“Hey, get your chick off my hi-fi, Ned.”
“Don’t be a dick, Hal,” muttered Ned, not looking up from the low-res vintage photos he’d been poring over all afternoon. They weren’t old enough to be black and white, but they were old.
Everybody had a highball in hand except Hal’s own ‘chick’ – which was just as well, because she was drunk enough already, judging from the fact that she was sitting in Hal’s huge suitcase with the rest of his luggage stacked on her knees. Her sheer white dress rode up her legs in a way that made Hal grip his drink the more tightly.
“What the hell do you see in those photos?” Hal demanded of Ned. Hal was bored. And about as lit on gin as he was rich, which is to say considerably. Considerably bored, lit, and rich. Ned was not rich. Joy Anne, Ned’s steady in the green dress and high heels, lounging on top of the stereo console, was not rich. The girl in the suitcase was rich, but she hated it. She felt artificial.
“I see…” Ned said, “a row of houses – orange, red, and blue – reflected in still water.”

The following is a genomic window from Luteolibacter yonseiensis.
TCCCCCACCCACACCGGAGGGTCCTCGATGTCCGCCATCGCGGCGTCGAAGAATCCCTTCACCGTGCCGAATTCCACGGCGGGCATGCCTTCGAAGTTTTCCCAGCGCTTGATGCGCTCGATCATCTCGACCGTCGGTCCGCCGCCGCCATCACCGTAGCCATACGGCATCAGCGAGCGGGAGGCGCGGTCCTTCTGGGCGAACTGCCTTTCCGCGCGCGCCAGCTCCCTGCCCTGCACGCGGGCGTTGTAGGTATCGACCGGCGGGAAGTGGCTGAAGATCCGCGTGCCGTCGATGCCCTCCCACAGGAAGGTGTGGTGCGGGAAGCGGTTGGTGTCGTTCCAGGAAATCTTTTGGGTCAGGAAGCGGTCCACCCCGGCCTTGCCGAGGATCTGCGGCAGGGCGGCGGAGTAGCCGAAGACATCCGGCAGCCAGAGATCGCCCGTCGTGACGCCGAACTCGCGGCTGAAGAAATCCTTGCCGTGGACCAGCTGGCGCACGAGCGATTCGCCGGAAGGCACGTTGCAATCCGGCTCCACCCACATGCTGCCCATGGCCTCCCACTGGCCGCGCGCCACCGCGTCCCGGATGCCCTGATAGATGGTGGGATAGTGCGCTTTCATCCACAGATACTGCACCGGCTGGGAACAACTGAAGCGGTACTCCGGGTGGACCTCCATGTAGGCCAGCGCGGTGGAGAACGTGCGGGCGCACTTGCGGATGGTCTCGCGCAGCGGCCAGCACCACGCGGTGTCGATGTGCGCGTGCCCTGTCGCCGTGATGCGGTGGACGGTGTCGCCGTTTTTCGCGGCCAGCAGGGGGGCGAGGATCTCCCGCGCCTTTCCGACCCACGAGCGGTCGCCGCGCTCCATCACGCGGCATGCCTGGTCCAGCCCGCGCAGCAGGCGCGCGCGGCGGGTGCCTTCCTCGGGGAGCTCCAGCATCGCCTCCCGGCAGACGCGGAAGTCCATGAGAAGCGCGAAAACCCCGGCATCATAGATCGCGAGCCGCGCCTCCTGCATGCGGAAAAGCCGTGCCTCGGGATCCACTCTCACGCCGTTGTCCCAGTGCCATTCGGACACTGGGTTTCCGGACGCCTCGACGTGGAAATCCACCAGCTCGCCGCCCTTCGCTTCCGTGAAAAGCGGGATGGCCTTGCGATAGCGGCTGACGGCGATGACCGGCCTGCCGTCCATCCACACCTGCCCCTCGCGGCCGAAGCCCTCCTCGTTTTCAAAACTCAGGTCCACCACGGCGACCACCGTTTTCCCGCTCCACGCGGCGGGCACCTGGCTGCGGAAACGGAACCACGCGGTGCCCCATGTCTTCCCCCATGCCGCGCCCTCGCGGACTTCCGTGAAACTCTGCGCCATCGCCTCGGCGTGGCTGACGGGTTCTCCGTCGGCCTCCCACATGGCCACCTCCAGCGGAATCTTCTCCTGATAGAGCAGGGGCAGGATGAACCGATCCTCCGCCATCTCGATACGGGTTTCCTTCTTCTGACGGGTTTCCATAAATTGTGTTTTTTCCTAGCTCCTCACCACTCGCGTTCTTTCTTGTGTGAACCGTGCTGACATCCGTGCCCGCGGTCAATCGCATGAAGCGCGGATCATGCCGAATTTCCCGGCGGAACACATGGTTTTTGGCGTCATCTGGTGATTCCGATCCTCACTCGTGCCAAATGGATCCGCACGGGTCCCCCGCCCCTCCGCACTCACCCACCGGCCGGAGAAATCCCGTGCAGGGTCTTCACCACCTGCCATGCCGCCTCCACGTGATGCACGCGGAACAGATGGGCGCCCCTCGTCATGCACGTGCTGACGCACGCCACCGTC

“That’s beautiful, baby,” gasped Joy Anne.
“I see…” Ned said, “a flower that looks like a cat.”
“You’re drunk,” Hal accused.
“I see two birds – one beside and one on top of an empty cage.”
“Cage…” This from the girl in the suitcase, whose name was Sarah.
“What else do you see, baby?”
“I see an elegant chair, empty.”
“I shall not sit in the elegant chair,” sing-songed Sarah.
“And I see one of those indian… dreamcatchers… but this one is a necklace.”
“How bizarre,” yawned Hal. And after he yawned, he said it again: “How bizarre.”
(Photo prompt provided by Mindlovemisery’s Menagerie.)